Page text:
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Default Re: fly line color - curious, don't want to argue

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But I rigged it up and, to my astonishment, caught fish. Why are those fish so smart sometimes and sometimes so dumb?
that's easy. because humans over complicate everything. Something I like to call analysis paralysis. The color of the line does not matter to the fish. It matters to us. That's why no conclusive evidence has been discovered one way or the other on the subject. And is why a multi page thread full of opinions is inevitable. What DOES matter, is do you feel one way or the other. Fish with what you like and gives you confidence. Despite what Ive said earlier in this thread, I don't care for bright colored lines. But I wouldn't discourage others from using them based on this subject.
my #1 criteria for using a particular flyline is taper design. If the taper I want is chartreuse, so be it. I fish it. And it works.
. Disclaimer.... This is my opinion
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Old 01-15-2014, 03:59 PM
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Default Re: fly line color - curious, don't want to argue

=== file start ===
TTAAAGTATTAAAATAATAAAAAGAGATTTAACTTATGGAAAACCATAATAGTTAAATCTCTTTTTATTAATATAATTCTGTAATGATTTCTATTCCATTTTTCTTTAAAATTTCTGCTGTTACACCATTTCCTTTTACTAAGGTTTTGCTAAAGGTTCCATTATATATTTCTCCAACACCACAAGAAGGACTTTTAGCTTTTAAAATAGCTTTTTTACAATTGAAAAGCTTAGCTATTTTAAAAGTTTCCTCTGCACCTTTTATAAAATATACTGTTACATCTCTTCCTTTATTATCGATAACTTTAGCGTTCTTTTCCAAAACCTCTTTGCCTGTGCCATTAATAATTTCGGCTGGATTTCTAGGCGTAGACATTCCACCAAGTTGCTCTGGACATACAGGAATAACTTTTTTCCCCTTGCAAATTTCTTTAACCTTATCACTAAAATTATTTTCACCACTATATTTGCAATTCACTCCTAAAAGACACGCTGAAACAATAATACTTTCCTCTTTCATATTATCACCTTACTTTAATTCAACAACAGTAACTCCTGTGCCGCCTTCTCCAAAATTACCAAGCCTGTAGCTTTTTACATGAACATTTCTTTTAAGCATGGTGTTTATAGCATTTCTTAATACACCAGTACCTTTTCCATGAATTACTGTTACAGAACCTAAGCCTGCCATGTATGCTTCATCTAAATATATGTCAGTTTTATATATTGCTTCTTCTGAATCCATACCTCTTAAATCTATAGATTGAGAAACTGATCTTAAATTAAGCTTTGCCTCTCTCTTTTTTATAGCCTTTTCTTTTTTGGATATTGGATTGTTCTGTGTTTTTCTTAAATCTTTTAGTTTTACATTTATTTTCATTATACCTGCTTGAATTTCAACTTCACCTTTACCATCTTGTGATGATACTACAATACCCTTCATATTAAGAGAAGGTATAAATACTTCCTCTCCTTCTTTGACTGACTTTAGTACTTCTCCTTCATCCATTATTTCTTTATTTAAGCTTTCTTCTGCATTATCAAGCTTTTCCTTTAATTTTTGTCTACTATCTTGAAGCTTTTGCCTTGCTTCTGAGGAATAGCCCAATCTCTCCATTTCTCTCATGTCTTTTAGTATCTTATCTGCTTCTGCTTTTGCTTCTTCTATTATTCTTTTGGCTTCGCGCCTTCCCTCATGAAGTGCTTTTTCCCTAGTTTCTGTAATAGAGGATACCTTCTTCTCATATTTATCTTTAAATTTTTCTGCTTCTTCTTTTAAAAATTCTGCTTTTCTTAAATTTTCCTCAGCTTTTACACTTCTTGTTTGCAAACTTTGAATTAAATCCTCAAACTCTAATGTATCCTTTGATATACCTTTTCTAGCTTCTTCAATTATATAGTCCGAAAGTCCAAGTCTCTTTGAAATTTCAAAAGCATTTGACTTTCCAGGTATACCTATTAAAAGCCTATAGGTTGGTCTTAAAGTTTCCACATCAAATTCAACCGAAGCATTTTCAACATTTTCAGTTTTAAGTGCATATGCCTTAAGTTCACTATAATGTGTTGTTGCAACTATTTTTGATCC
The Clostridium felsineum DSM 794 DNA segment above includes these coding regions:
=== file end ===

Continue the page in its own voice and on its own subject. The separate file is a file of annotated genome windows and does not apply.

I was being a bit tongue in cheek with my "astonishment" while thinking the orange fly line was a mirror reflecting my (our) own uniquely human penchant for being so clever and stupid simultaneously. But I too like blend in with the environment color tones but will use a line that is of fine design; evidently even if it is bright orange.
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Old 01-15-2014, 04:05 PM
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Default Re: fly line color - curious, don't want to argue

Fly line color is important especially in New Zealand where the waters are crystal clear and the fish large and spooky. Those types of conditions are not exclusive to New Zealand. Ny namesake, Silver Creek in Idaho is one example of where bright fly lines will put you at a disadvantage.

Here are some noted fly fishers and what they think about bright fly lines, and some New Zealand fly fishing lodges.




Gary Borger used to dye his fly lines because he is convinced High vis fly line can spook fish.

Gary Borger » Blog Archive » Dying Fly Lines


[b]Dave Whitlock's[/b[ take on fly line color.

Best of New Zealand Fly Fishing : Lessons Learned and Re-Learned

"Lesson #4: Sight Reduction: Part Two

A trout will often be frightened by the sight of a fly line flashing back and forth several times in the sunlight. You can do a couple of things to eliminate this bad visual for the fish. First, use a fly line that reflects the least amount of light. Line colors of dark gray, willow green and brown are ideal. Next, eliminate or reduce your false casting over the fish and use side-arm casts when possible, rather then overhead, because it's not as visible to the trout."